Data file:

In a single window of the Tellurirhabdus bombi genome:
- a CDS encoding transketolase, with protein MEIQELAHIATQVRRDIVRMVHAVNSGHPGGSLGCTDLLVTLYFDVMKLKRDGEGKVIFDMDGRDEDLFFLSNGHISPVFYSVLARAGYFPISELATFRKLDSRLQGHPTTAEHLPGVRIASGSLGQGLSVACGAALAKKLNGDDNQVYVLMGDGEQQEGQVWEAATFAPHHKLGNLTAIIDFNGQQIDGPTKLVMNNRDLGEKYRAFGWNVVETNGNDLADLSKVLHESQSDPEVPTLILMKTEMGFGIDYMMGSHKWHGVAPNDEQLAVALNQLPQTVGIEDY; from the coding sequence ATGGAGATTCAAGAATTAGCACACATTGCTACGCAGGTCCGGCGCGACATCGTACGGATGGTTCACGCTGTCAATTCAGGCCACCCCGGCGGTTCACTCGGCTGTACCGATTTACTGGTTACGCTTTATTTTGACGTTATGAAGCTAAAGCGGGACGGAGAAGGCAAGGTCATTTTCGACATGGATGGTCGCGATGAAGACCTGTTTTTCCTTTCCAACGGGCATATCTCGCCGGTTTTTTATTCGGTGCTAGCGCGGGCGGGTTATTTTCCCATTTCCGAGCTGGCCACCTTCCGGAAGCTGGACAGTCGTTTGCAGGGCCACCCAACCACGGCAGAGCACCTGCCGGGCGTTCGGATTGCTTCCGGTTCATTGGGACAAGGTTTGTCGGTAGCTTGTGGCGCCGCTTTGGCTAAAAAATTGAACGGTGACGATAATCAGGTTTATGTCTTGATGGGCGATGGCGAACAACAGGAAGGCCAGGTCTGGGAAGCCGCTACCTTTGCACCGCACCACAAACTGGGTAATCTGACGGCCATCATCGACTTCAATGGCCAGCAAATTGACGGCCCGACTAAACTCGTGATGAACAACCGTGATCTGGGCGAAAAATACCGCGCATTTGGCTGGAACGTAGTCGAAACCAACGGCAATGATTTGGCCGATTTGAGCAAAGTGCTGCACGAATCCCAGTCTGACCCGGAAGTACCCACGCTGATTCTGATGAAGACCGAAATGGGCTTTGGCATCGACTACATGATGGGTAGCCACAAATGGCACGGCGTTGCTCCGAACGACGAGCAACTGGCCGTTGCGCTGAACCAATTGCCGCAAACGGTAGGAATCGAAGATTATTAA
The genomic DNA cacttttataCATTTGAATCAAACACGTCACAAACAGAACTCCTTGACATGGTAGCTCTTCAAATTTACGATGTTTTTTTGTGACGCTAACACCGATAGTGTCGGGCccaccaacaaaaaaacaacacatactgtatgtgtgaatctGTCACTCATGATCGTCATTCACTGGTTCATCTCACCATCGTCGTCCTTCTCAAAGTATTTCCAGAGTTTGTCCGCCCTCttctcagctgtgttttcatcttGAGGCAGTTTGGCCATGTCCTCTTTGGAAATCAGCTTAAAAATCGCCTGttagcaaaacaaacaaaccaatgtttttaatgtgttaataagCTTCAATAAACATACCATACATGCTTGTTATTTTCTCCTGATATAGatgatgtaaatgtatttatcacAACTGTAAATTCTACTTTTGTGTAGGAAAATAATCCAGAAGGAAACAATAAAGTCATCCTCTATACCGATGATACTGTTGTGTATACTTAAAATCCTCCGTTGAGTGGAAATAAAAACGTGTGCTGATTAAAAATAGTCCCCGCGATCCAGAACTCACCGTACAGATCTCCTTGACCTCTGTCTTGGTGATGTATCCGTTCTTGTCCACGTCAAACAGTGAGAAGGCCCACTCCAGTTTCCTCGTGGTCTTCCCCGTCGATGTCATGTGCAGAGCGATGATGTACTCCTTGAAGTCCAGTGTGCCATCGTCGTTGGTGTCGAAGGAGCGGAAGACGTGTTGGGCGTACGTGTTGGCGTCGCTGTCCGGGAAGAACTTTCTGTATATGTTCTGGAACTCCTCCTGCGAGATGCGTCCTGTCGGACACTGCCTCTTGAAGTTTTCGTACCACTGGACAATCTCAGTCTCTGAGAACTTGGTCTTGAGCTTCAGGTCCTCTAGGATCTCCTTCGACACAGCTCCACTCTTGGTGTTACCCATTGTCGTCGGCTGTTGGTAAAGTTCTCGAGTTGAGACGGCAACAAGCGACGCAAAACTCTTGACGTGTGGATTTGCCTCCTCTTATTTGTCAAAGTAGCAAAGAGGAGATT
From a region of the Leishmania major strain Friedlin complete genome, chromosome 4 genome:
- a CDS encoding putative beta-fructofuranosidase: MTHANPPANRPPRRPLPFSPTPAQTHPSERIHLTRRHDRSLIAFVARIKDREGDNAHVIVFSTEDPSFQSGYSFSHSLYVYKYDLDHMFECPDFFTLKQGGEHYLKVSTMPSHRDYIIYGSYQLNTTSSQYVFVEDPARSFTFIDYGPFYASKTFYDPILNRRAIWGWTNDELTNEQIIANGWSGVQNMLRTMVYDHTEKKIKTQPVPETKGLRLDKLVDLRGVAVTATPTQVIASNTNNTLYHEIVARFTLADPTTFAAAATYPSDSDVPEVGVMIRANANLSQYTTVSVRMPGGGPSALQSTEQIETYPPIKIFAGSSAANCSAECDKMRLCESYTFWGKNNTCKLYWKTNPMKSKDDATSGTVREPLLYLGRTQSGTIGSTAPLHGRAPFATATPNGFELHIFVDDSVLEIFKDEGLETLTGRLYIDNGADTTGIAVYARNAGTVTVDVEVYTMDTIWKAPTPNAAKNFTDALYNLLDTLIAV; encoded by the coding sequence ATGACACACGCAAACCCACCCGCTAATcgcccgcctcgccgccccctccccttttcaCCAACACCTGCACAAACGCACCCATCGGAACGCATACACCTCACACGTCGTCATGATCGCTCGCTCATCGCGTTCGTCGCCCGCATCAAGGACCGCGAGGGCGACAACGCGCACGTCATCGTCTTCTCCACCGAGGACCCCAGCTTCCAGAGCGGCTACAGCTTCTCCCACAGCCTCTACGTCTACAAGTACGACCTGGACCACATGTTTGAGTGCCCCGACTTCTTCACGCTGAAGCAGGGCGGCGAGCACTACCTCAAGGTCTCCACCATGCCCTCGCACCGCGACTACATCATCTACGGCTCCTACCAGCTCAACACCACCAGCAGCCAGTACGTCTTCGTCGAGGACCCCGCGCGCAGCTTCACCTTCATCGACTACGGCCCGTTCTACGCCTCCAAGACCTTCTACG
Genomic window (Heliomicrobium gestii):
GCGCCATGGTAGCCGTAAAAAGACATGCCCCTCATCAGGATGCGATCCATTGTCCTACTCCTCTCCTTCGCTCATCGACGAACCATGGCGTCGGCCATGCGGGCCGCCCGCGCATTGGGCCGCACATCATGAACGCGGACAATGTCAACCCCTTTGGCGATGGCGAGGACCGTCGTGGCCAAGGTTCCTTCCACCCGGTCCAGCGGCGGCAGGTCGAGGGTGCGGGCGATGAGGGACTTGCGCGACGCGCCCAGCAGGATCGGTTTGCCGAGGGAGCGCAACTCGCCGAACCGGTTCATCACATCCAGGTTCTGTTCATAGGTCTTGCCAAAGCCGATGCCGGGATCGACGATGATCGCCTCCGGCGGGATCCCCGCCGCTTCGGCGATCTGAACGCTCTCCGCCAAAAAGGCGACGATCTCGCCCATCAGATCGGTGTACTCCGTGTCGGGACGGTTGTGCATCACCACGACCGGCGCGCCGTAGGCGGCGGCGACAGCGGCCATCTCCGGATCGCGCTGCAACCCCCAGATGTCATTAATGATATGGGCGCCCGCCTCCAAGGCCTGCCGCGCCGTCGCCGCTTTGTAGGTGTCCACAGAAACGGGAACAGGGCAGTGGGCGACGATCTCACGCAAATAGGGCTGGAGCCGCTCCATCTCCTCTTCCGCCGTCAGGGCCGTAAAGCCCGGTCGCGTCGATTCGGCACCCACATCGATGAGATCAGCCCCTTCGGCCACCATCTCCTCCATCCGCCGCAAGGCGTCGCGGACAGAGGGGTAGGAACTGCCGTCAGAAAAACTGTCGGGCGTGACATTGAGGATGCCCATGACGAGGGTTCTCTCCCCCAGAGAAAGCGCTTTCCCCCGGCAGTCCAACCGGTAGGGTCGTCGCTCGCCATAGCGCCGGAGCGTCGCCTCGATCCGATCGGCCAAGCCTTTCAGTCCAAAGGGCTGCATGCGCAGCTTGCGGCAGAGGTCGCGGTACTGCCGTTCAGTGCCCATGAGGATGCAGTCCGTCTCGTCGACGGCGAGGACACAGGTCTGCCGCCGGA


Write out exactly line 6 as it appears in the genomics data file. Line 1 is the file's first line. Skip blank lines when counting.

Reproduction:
Genomic window (Heliomicrobium gestii):